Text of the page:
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The next big thing

Posted by Neil Rose, Editor, Legal Futures

[1]In 17 years as a legal journalist, I have attended a lot of conferences. An awful lot of conferences. And a lot of awful conferences, come to that.

So last Friday’s LawTech Camp London was something a bit different – I cannot remember the last time there was such palpable excitement in the air at an event, generated by the sense that technology will introduce genuinely revolutionary change into the delivery of legal services. Some of the speakers raised our eyes to what is on the horizon. Many in the audience were ready to embrace it.

They do, of course, represent the minority in a profession that Professor Richard Susskind told them is full of “irrational rejectionists” – people who dogmatically dismiss technology without even trying it. I’m no Luddite but technology remains a cause of wonder to me – to that extent I still haven’t got over the fax machine. But the LawTech Camp has made me think harder about technology and the law.

As Professor Susskind pithily put it: “If we can see the day when the average desktop computer has more processing power than all of humanity put together, it might be time for lawyers to rethink the way they draft documents. It just cannot be that the Internet is transforming all corners of society and the economy, and yet it doesn’t apply to lawyers.”

The mood music of ABSs has already stimulated significant new activity in the last two years – QualitySolicitors, the Co-op, Riverview Law, Stobart Barristers et al – but when people like Professor Susskind talk about disruption, they envisage something far more radical, driven by technology; so much so that the legal profession as we know it today will be barely recognisable. The problem is that most of us just cannot imagine that far, let alone see it, but the LawTech Camp showed there are people out there who can.

Take dispute resolution as one example of where I agree that we are lacking in imagination. Professor Susskind likes to quote the fact that eBay resolves 60m disputes a year online, while other new online dispute resolution tools are coming on stream all the time. I recently came across online arbitration service Judge.me [2], a self-styled ‘small claims court for the Internet’, launched from Chile, to deal with cross-border disputes for a flat fee of $299.

At the same time, we have the Jackson reforms going live next April, which will fundamentally affect some lawyers’ practices (ie, how they make a living) but not the justice system as a whole. My major disappointment about Lord Justice Jackson’s review was that it did not question whether the underlying dispute resolution process continues to be the optimal approach for all disputes; not surprisingly, given the author, it started from the presumption that a court-based system remains the best way.

The talk that really caught my attention on Friday, though, was about ‘big data’, a new concept for me. This is the particular interest [3] of Daniel Katz [4], associate professor of law at Michigan State University, one of the brains behind the LawTech Camp. Big data refers to the huge volumes and varieties of data that are now available, and so can be analysed.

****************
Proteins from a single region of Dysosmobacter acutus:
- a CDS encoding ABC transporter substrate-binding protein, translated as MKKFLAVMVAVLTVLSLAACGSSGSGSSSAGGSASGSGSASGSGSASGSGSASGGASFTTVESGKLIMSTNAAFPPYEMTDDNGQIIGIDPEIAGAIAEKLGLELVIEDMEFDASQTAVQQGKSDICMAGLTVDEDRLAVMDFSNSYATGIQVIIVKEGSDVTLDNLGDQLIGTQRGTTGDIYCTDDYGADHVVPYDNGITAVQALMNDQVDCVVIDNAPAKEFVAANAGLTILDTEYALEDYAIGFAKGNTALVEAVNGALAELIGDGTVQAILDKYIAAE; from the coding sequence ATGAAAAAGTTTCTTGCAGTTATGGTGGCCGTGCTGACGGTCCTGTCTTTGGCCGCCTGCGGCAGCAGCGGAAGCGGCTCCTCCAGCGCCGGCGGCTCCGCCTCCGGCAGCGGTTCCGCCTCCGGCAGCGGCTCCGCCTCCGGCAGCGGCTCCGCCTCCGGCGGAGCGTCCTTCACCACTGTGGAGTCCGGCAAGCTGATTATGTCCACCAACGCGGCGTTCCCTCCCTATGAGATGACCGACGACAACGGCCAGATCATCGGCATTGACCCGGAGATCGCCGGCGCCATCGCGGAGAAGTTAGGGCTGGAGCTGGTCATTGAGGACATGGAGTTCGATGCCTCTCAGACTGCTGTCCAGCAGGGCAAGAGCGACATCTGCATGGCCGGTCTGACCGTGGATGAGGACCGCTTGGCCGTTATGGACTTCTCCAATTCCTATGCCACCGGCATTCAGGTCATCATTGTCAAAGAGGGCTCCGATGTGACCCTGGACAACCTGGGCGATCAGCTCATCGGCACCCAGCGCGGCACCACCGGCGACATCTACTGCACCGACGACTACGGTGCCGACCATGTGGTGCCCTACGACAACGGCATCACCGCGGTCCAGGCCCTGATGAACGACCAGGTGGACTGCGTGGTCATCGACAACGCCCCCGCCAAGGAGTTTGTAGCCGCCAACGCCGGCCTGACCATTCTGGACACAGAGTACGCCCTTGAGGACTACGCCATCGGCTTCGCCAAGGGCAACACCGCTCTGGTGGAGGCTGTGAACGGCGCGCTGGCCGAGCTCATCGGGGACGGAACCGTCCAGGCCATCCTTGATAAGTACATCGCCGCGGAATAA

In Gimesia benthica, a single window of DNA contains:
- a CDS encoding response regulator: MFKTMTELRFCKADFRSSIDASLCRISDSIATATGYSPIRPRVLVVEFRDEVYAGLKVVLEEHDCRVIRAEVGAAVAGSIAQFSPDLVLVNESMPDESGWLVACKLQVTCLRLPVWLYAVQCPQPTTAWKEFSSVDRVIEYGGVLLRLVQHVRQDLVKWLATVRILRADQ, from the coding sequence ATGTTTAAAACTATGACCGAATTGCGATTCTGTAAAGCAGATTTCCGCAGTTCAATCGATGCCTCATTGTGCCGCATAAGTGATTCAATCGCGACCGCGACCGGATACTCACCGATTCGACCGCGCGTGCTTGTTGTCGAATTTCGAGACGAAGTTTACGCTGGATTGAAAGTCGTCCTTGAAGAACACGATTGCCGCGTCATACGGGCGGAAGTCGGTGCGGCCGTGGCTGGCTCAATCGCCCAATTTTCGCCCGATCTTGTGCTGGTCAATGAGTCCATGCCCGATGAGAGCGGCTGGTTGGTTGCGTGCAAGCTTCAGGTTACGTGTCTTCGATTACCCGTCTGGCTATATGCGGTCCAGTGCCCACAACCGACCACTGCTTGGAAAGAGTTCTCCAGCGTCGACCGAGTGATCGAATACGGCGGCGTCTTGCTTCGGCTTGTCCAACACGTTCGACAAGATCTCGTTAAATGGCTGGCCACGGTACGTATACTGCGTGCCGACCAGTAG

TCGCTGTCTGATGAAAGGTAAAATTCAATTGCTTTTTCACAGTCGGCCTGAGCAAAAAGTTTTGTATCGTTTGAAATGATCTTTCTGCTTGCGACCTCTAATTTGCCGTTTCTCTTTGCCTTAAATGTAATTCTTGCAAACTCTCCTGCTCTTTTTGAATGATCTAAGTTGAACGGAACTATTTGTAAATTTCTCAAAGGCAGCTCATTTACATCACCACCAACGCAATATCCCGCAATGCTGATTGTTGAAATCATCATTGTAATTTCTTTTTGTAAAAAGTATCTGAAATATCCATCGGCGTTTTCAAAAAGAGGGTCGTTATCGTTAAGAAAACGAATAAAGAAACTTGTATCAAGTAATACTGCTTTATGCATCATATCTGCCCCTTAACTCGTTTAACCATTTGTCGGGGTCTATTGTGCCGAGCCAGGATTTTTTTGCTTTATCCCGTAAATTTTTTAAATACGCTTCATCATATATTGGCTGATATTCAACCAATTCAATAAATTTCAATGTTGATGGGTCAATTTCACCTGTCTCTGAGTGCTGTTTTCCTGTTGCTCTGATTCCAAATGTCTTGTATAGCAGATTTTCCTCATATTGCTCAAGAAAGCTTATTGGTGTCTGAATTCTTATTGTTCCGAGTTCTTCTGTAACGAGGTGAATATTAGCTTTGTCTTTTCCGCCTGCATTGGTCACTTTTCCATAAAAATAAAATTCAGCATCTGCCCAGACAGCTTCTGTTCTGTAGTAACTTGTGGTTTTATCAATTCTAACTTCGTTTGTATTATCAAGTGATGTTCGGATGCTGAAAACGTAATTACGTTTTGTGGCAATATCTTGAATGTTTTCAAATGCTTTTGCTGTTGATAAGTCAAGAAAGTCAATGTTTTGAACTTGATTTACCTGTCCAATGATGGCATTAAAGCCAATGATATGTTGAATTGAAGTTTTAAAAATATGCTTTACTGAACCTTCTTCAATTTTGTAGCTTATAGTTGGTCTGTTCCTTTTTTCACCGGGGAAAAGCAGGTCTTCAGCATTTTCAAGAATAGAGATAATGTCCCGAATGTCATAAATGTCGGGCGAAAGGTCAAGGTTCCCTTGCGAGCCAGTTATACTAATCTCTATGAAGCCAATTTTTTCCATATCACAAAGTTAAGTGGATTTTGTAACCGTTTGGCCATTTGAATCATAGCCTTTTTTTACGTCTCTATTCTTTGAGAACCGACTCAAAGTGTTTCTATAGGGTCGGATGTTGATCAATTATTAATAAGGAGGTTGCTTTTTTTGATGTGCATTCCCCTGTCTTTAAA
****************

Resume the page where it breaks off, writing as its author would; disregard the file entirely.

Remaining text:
Professor Katz talks about this ushering in the era of “quantitative legal prediction” and it is an attractive theory. Much of the advice lawyers give comes from applying the facts of the matter before them to personal or acquired knowledge of similar situations – humans, he says, are “amazing pattern detectors”. But what if, instead of relying on that ‘database’ of maybe a few dozen or even few hundred cases, you could instead interrogate a massive, real database of historical legal data? Might that not provide a more accurate prediction of the right course to take and likely outcome?

According to Professor Katz, even 10 years ago a study showed that a statistical model relying on general case characteristics correctly predicted the outcome of US Supreme Court cases 75% of the time, compared to 59% for human legal specialists. Imagine what could be achieved now with the amount of information available digitally – a speaker from ThomsonReuters showed how it is turning court rulings into countless data points. In fact, it is already happening to some extent in the world of intellectual property, with US company LexMachina [5].

Perhaps the closest in the UK that I have seen, and it is some way from this, is RoadTrafficRepresentation [6], a website that through a series of questions produces an automated free diagnostic advice on possible outcomes and penalties if convicted of a motoring offence (and then sells various advice services if the user wants to take some action as a result, including immediate instruction of a barrister). As the website [7] says: “It replicates the process that a solicitor would ordinarily go through with you, but in much less time and without cost to you, all at a time of day or night that suits you.”

Renee Newman Knake [8], also an associate professor in law at Michigan and the other driving force behind the LawTech Camp, asked delegates if they wanted to be the Kodak or Instagram of legal services – two companies essentially offering the same end-product, but delivering it in very different ways and whose fortunes are even more different as a result.

It is a powerful point and a dizzying future (and I haven’t even begun to talk about artificial intelligence, which others did on Friday). It all reminds me of a joke that was doing the rounds in the late 1990s that the law firm of the future was made up of a lawyer, a dog and a computer – the computer to do the legal work, the dog to keep the lawyer away from the computer, and the lawyer to feed the dog.

Perhaps it’s not so much of a joke after all. If the believers last Friday are proved right, we haven’t seen anything yet.